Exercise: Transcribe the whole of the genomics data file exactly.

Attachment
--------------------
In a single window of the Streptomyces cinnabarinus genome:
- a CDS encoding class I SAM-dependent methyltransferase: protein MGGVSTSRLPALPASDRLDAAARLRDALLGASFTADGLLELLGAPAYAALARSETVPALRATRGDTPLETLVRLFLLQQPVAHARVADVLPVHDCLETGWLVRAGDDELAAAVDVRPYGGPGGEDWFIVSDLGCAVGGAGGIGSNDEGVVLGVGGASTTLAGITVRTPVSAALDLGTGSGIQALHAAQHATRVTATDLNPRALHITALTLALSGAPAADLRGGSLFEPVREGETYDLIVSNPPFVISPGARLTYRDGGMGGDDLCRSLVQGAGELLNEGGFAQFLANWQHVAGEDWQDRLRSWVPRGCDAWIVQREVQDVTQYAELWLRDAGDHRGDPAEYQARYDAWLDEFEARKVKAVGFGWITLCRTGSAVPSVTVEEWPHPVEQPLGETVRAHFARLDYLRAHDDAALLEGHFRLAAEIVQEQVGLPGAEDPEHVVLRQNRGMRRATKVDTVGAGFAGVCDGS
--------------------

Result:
In a single window of the Streptomyces cinnabarinus genome:
- a CDS encoding class I SAM-dependent methyltransferase: protein MGGVSTSRLPALPASDRLDAAARLRDALLGASFTADGLLELLGAPAYAALARSETVPALRATRGDTPLETLVRLFLLQQPVAHARVADVLPVHDCLETGWLVRAGDDELAAAVDVRPYGGPGGEDWFIVSDLGCAVGGAGGIGSNDEGVVLGVGGASTTLAGITVRTPVSAALDLGTGSGIQALHAAQHATRVTATDLNPRALHITALTLALSGAPAADLRGGSLFEPVREGETYDLIVSNPPFVISPGARLTYRDGGMGGDDLCRSLVQGAGELLNEGGFAQFLANWQHVAGEDWQDRLRSWVPRGCDAWIVQREVQDVTQYAELWLRDAGDHRGDPAEYQARYDAWLDEFEARKVKAVGFGWITLCRTGSAVPSVTVEEWPHPVEQPLGETVRAHFARLDYLRAHDDAALLEGHFRLAAEIVQEQVGLPGAEDPEHVVLRQNRGMRRATKVDTVGAGFAGVCDGS